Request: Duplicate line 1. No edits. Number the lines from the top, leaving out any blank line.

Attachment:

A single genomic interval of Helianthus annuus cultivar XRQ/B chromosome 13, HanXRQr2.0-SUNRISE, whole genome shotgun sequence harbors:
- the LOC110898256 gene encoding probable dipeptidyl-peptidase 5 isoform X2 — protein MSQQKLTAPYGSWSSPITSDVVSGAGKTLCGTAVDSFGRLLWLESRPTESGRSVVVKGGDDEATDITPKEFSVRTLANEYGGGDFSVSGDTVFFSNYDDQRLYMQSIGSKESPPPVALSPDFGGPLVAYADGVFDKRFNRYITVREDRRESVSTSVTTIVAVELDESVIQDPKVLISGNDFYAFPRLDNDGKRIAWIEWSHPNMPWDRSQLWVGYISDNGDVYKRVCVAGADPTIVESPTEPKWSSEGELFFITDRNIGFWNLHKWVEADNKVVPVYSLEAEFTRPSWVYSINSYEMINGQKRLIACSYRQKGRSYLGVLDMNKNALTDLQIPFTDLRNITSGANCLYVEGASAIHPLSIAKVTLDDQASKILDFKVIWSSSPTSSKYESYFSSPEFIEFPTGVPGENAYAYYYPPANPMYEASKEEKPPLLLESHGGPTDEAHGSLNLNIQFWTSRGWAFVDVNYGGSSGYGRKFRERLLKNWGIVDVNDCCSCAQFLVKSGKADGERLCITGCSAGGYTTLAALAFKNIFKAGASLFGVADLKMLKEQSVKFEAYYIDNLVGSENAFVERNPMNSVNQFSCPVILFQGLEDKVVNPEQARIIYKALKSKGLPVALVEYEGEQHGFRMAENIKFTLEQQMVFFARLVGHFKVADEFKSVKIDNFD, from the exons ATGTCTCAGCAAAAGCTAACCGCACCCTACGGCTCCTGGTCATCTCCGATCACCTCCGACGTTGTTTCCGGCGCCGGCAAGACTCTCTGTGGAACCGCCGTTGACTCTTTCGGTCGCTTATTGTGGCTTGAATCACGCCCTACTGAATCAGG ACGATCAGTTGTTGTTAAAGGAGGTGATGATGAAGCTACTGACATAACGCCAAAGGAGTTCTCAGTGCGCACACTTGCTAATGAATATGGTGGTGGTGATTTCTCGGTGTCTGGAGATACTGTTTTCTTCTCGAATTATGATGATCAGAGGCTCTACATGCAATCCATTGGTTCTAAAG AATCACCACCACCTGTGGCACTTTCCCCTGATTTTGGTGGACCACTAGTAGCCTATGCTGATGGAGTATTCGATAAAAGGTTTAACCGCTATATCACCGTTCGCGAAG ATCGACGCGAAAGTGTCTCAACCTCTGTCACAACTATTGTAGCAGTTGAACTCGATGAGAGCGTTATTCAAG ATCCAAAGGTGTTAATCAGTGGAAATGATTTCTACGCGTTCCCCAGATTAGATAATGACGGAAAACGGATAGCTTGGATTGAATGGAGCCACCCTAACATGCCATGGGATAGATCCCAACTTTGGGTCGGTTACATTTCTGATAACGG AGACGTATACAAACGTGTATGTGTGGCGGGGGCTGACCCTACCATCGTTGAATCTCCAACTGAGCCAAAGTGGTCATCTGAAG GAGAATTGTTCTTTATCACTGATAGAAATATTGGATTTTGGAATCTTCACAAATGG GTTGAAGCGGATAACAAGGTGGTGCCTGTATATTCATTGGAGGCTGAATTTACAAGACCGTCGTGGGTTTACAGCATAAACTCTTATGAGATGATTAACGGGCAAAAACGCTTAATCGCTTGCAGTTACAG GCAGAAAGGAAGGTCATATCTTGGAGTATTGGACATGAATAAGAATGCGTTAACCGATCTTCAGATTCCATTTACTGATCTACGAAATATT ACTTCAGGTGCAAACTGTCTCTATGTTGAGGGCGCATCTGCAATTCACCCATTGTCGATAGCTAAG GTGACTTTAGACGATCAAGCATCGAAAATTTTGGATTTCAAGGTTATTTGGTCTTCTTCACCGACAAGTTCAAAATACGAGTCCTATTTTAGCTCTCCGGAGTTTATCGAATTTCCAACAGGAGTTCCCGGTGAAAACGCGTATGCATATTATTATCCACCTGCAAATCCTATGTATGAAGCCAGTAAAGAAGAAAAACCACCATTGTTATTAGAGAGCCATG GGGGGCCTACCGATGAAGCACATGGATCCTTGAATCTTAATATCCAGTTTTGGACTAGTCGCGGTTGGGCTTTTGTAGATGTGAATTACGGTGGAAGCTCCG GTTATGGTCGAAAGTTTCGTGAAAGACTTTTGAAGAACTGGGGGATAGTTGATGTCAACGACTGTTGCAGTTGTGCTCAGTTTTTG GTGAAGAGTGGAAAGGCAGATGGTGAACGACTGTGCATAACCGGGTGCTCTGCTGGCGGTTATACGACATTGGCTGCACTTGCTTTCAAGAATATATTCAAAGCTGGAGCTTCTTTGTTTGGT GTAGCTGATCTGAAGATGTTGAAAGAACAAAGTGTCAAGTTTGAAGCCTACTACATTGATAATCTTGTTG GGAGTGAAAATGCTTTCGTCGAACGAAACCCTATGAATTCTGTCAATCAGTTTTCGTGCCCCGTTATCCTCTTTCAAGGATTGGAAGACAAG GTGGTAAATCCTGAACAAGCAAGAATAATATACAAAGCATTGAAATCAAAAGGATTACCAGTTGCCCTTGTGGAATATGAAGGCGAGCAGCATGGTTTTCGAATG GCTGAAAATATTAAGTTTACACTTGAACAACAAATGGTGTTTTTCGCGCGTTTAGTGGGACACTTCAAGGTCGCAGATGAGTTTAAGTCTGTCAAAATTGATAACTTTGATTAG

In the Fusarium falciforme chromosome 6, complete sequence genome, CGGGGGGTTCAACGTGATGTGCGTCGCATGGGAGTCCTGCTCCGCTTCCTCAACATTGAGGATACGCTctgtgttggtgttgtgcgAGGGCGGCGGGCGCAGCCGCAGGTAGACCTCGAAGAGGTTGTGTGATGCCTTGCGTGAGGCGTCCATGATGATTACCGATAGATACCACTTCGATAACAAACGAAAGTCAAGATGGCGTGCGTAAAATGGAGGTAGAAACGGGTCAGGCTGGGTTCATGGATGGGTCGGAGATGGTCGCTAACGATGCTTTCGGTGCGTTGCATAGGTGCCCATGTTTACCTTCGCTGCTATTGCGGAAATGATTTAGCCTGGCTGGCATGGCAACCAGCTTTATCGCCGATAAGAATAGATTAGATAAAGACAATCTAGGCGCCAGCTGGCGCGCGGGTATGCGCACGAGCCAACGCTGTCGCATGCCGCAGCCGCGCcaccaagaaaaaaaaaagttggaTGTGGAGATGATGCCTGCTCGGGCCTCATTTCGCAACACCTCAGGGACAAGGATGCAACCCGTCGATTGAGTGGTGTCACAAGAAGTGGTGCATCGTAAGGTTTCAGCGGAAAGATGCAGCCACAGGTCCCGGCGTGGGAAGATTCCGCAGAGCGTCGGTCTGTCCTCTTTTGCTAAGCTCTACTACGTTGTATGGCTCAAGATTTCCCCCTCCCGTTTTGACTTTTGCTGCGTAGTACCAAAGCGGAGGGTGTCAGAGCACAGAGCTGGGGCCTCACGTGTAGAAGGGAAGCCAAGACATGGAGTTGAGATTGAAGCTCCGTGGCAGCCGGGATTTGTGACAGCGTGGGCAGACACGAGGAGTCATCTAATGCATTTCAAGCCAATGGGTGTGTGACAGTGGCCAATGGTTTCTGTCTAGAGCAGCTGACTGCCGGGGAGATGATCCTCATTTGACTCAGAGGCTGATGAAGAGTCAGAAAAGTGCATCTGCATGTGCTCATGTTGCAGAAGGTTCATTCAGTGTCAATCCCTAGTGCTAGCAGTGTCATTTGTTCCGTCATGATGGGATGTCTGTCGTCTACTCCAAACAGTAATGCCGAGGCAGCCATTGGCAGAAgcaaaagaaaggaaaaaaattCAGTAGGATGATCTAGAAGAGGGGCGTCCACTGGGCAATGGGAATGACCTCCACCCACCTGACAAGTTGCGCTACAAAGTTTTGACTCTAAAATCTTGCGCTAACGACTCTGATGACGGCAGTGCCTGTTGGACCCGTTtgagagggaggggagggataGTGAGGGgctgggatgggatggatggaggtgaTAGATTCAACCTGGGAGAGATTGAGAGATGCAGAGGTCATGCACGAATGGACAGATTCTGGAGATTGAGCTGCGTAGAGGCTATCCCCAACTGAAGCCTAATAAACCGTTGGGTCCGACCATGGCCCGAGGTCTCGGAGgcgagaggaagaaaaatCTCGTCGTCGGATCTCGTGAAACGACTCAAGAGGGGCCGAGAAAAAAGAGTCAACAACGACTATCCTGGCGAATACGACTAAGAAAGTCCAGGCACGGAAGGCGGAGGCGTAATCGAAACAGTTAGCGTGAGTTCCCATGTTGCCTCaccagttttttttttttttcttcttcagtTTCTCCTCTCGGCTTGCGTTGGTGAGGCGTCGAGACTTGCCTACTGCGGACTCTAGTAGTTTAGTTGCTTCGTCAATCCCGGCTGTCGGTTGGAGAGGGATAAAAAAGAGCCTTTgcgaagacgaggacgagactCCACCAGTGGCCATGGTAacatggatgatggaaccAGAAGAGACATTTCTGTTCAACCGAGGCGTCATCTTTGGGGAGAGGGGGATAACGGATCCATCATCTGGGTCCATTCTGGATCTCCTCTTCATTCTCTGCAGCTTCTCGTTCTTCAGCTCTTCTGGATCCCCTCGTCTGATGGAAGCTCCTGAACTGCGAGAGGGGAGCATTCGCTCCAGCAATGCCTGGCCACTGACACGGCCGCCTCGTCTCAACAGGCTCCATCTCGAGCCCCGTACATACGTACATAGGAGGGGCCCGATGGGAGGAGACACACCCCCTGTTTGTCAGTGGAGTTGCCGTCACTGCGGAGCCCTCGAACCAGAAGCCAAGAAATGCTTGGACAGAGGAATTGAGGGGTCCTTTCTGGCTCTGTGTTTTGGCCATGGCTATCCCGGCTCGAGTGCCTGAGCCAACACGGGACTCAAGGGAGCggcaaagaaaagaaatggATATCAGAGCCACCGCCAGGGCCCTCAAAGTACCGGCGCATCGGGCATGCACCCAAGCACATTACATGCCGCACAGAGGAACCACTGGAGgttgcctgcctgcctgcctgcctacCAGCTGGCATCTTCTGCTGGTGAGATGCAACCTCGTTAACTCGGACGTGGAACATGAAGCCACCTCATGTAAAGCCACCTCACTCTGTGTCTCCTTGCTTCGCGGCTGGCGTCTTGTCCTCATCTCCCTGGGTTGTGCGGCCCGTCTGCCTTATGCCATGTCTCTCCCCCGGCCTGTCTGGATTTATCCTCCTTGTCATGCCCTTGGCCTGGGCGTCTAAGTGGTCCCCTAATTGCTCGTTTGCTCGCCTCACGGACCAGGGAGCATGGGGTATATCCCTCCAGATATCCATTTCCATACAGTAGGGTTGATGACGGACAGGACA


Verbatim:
A single genomic interval of Helianthus annuus cultivar XRQ/B chromosome 13, HanXRQr2.0-SUNRISE, whole genome shotgun sequence harbors: